Following Outcry, Berlin’s Culture Ministry Scraps a Controversial ‘Anti-Discrimination’ Requirement for Art Grants

The move came after thousands of culture workers criticized the measure as restriction on freedom of speech.

Berlin's Senator for Culture Joe Chialo addresses participants during the display of a Shabbat table in solidarity with the over 220 hostages abducted by Palestinian group Hamas during the attack in Israel on October 7, in front of the Jewish Community Centre at Fasanenstrasse in Berlin on October 27, 2023. Photo: Michele Tantussi/ AFP via Getty Images

The Berlin state has reversed a newly introduced and controversial antisemitism clause from its arts funding applications, citing legal concerns.

The decision, announced on Monday January 22, came in the wake of protests from culture workers—including artists Wolfgang Tillmans and Candice Breitz. Dissenters demanded the withdrawal of the measure, which some called an attack on artistic freedom.

“Due to legal concerns that the anti-discrimination clause is not legally secure in this form, it will no longer be used in grant notifications,” the Berlin state’s statement read.

But this may be just a pause rather than a scrapping of the measure. Joe Chialo, senator for Culture and Social Cohesion, noted that he “will continue to work for the non-discriminatory development of Berlin culture.” The Senate Department for Culture and Social Cohesion noted that it will further its conversation with institutions and cultural workers in the coming months on the issue “to reach a uniform regulation.”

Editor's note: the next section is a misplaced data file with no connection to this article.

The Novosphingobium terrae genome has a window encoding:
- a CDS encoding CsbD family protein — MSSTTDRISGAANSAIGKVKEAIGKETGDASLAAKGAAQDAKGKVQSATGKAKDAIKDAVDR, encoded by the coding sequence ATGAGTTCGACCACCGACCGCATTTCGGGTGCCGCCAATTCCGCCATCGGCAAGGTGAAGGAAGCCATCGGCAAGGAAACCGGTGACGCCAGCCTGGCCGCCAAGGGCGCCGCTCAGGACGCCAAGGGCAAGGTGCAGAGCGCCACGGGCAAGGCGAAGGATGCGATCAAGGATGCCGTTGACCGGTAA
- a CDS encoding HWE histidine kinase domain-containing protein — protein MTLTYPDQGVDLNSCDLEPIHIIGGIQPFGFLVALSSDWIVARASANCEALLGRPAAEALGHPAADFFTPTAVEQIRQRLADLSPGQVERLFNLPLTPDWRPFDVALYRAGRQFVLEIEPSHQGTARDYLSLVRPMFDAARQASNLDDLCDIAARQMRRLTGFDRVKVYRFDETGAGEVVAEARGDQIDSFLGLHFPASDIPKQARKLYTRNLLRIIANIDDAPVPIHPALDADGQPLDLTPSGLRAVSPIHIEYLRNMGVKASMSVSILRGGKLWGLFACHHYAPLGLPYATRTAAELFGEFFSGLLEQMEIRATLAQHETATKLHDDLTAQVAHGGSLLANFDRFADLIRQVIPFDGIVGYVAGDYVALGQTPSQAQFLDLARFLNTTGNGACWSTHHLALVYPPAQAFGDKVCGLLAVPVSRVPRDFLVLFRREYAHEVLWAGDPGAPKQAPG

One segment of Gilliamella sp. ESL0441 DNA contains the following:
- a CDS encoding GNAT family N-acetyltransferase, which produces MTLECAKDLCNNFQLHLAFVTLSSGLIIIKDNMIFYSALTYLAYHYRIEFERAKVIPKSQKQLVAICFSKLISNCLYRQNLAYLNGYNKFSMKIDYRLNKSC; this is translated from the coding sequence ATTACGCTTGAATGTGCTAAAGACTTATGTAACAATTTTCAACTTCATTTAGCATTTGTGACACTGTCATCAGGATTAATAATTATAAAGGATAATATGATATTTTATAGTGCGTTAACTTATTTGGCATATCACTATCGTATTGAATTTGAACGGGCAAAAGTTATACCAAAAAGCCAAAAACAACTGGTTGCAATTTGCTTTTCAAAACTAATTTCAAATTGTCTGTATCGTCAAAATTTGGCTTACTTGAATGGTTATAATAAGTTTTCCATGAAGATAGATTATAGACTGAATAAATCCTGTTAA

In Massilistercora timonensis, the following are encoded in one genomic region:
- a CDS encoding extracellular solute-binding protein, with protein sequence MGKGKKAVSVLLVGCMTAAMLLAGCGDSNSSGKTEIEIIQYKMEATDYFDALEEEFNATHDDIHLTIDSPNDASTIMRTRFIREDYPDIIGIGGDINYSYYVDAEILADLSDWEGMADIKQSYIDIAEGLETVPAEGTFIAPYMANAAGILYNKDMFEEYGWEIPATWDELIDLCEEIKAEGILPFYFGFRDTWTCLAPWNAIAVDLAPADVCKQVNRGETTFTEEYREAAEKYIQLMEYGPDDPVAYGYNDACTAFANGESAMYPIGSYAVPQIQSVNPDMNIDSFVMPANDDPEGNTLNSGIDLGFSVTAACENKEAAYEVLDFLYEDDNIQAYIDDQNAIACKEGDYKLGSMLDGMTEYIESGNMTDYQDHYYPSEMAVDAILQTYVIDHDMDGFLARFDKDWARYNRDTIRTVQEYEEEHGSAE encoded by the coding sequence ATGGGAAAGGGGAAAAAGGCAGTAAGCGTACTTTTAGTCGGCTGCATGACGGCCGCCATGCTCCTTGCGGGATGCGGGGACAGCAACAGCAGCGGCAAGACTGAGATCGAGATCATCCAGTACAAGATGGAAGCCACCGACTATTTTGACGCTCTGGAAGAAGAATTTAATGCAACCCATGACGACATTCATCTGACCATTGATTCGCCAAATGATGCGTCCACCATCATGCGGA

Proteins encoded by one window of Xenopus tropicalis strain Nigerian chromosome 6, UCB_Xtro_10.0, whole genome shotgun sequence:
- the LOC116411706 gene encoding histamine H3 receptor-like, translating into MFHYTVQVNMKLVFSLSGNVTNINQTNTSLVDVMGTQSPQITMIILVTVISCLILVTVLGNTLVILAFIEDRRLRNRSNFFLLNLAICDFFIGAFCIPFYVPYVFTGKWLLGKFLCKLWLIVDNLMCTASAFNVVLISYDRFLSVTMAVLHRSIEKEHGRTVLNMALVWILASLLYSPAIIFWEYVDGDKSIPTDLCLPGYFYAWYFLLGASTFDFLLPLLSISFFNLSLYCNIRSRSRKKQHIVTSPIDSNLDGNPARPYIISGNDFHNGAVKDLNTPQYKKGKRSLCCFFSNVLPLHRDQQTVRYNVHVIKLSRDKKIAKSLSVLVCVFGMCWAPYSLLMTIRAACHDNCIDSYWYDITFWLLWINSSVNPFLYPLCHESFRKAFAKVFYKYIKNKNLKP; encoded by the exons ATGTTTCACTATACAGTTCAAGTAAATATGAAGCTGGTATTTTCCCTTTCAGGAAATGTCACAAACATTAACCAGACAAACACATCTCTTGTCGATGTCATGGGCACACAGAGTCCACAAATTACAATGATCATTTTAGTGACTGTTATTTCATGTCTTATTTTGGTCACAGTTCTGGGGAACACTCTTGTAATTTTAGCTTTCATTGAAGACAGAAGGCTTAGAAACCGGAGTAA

“I have to take seriously the legal and critical voices that saw the introduced clause as a restriction on artistic freedom,” he said in a statement. “We need the debates now more than ever and there is no doubt in my mind that it is time to act. I encourage discourse and build on non-partisan cooperation.”

Last month, the Senate Department for Culture and Social Cohesion introduced an antisemitism clause to its arts funding criteria, making grants available only to those who agree with the state’s definition of antisemitism adopted from the one drafted by the International Holocaust Remembrance Alliance (IHRA) and adding the German government’s extension.

Some have found the definition problematic. The move by the Senate saw backlash from artists and cultural workers, with nearly 6,000 signing onto a petition demanding the state to scrap the measure. The petition’s authors said the IHRA’s “controversial” definition of antisemitism, though not legally binding, could endanger artistic freedom and freedom of expression as events or projects critical of Israel could be easily canceled with this new “administrative tool.”

Since the attack on October 7 and Israel’s military response, artists have had their exhibitions or funding canceled in Germany due to their support for Palestine or statements about the war that were deemed antisemitic.


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